Harvard Yield

Yield at Harvard, Harvard 2018 Yield, Harvard University 2018

The Harvard yield statistic for the Class of 2018 is in. The figure stands at around 82%.

The Harvard yield statistic is in for the Harvard Class of 2018 and that figure stands at about 82%. This means that about 82% of students who were offered admission to Harvard University intend to matriculate this coming fall to be members of Harvard’s Class of 2018. This 82% yield figure marks the single highest yield rate in a very long time…since the yield rate for Harvard’s Class of 1973 in fact.

If you’re a student on the waitlist at Harvard hoping to gain admission, you’d be correct in forecasting that this does not bode well for you. As you know from reading our college admissions blog, there are never guarantees that colleges will go to their waitlists. Is there a chance that Harvard will still go to their waitlist? Absolutely. You never know until school starts in the fall. Students who deposit at Harvard may choose to travel the world instead. Or maybe they’ll found a startup that takes the world by storm. You just don’t know. However, an 82% yield rate is not the statistic that most students hoping to gain admission off Harvard’s waitlist were hoping for.

The fact is that not many students turn down Harvard. When Harvard admits students, unlike just about every highly selective college in the nation, they don’t really give much thought to whether the student will actually matriculate if admitted. Because most do. It’s the exceptions that don’t. When 82% of admitted students take Harvard up on their offer of admission, there’s no real cause for concern among Harvard admissions officers.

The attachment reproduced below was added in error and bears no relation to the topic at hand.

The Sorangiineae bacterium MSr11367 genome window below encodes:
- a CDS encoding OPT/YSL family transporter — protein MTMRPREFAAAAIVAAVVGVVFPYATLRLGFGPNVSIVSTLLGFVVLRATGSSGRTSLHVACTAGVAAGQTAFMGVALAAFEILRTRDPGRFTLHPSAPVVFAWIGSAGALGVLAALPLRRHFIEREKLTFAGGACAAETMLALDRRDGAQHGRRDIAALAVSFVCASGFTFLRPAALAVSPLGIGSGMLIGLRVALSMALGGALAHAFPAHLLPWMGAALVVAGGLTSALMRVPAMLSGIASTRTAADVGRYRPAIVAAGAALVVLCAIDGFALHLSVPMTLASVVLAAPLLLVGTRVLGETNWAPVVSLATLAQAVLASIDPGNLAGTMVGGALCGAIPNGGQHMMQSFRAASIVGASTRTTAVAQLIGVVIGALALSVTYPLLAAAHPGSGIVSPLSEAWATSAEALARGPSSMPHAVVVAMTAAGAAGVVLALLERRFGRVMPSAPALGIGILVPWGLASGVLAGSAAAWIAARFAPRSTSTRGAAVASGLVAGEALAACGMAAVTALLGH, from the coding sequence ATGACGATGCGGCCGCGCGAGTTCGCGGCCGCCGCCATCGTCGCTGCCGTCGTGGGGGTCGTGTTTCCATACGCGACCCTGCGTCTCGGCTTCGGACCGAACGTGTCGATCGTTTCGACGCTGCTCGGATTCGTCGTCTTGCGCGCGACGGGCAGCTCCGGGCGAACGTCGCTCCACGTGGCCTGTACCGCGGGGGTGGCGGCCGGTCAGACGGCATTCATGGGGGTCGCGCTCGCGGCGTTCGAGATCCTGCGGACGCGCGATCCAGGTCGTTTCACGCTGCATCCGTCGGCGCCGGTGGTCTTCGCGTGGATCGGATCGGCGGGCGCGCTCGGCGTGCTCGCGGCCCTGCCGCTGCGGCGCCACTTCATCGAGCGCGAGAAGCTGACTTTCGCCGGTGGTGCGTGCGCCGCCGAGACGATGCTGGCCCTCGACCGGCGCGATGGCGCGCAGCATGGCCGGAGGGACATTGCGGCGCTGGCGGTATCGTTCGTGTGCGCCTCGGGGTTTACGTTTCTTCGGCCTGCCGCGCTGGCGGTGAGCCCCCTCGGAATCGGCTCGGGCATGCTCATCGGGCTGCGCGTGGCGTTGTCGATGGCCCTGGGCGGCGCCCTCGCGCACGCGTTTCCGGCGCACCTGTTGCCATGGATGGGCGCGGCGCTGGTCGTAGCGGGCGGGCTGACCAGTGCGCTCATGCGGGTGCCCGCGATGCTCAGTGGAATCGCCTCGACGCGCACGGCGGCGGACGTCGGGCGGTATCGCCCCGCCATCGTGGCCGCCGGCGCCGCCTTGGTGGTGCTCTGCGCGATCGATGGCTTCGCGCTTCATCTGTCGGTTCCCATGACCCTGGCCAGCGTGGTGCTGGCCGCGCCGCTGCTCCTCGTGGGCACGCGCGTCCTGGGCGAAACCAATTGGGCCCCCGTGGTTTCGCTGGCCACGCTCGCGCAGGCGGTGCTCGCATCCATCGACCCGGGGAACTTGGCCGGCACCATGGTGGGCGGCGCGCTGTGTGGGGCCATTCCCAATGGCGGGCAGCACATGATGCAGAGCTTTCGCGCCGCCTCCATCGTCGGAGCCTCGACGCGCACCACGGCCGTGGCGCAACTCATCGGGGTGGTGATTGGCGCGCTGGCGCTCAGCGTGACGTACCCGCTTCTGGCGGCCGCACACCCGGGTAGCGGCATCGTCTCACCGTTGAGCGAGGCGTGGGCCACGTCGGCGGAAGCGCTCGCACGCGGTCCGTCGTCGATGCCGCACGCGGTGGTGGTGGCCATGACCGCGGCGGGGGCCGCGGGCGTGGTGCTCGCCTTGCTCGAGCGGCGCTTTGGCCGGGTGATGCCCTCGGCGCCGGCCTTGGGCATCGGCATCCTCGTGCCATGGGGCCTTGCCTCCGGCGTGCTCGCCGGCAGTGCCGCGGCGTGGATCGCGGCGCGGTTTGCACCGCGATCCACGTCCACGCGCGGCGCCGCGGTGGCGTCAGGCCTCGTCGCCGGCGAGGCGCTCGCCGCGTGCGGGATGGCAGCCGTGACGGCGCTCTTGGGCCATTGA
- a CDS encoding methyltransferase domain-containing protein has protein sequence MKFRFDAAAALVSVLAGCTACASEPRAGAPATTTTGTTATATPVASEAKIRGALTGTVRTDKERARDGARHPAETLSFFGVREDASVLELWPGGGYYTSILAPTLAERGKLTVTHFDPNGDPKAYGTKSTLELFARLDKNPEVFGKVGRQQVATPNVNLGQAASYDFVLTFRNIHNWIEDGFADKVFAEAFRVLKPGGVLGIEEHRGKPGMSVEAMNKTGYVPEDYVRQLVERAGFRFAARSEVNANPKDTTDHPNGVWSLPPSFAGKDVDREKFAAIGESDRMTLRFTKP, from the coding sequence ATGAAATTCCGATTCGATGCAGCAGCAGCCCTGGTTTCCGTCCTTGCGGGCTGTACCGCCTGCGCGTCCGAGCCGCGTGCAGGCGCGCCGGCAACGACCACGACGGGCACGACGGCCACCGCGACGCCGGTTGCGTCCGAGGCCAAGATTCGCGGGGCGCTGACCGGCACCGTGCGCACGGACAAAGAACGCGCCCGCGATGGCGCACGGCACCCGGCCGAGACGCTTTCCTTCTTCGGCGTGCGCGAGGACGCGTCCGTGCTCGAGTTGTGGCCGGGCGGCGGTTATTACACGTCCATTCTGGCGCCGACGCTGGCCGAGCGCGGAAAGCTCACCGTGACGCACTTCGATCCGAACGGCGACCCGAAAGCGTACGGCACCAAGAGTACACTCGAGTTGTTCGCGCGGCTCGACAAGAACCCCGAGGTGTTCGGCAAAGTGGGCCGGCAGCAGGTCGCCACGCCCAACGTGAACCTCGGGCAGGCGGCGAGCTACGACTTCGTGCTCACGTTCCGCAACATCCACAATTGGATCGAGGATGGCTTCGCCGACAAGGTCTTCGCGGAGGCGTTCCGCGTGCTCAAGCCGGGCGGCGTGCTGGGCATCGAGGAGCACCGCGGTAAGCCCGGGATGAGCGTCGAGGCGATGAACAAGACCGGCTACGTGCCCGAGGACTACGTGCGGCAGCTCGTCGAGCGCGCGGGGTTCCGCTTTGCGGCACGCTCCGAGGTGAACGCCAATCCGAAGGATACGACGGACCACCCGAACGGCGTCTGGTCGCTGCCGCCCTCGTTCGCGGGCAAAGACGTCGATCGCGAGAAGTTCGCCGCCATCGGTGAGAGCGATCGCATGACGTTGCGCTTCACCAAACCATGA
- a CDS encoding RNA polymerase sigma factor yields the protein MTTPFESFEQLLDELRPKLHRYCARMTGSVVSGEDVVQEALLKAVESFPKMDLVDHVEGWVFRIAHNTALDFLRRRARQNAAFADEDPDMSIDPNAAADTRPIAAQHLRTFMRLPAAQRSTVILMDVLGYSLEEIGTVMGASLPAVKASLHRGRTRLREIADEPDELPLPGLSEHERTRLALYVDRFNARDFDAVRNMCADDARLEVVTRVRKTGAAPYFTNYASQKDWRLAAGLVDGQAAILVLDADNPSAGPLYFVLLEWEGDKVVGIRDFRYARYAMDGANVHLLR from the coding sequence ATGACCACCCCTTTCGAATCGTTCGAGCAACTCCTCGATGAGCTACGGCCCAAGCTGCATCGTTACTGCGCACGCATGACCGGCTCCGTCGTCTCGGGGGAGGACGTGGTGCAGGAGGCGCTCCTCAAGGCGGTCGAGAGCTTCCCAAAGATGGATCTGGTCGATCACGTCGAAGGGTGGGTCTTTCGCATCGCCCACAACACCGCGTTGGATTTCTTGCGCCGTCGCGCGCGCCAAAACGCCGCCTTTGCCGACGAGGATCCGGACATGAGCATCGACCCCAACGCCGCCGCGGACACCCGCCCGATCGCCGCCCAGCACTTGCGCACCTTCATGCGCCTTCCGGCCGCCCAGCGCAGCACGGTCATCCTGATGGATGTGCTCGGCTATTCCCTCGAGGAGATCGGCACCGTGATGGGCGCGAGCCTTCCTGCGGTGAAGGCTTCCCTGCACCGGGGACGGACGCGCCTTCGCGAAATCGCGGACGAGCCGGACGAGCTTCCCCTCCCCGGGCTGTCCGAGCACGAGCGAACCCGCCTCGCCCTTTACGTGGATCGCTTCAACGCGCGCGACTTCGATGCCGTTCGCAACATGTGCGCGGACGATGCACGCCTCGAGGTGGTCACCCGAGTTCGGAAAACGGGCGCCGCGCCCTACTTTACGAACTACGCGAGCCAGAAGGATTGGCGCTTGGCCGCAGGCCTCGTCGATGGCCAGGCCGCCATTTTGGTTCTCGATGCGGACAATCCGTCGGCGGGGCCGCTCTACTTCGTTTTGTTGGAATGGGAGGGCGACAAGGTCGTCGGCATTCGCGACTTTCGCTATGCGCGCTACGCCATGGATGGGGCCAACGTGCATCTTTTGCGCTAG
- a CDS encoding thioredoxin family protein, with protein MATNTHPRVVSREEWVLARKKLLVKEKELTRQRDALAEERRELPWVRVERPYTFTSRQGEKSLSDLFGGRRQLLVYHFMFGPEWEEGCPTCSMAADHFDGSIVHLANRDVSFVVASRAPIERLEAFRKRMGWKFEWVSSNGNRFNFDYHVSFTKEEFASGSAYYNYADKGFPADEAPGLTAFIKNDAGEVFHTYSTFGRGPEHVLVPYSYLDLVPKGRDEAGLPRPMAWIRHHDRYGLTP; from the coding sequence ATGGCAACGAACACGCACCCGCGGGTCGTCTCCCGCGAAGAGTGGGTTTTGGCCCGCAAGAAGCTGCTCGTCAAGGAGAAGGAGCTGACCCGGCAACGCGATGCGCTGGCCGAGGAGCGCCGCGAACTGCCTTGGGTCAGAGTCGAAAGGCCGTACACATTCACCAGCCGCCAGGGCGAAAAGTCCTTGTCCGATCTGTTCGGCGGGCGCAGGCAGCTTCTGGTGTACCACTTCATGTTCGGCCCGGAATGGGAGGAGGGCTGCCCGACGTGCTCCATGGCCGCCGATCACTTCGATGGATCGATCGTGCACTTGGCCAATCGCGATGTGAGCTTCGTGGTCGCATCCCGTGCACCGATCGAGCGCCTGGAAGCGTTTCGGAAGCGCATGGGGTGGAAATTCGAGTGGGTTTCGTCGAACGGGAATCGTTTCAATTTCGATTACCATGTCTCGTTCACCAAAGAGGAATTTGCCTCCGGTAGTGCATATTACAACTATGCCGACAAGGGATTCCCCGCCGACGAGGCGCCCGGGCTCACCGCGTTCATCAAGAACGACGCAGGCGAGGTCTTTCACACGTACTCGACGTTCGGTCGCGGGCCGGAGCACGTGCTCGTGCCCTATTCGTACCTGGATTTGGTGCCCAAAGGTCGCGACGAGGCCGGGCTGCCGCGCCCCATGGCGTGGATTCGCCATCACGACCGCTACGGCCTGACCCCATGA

As reported by “The Harvard Gazette” in an article on the Harvard yield, “‘Harvard’s yield is particularly notable because the College does not offer athletic or other non-need-based scholarships,’ said Marlyn E. McGrath, director of admissions. In addition, Harvard’s early action program, unlike binding early decision programs, allows admitted students to apply elsewhere and asks only that they reply by May 1 after comparing other offers of admission and financial aid. ‘Such freedom and flexibility allow a student more time to choose the college that provides the best match, a contributing factor to Harvard’s nearly 98 percent graduation rate,’ said McGrath.”

Are you surprised that 82% of students chose to accept Harvard’s offer of admission this year? Let us know your thoughts as well as your questions by posting a Comment below. We look forward to hearing from you.


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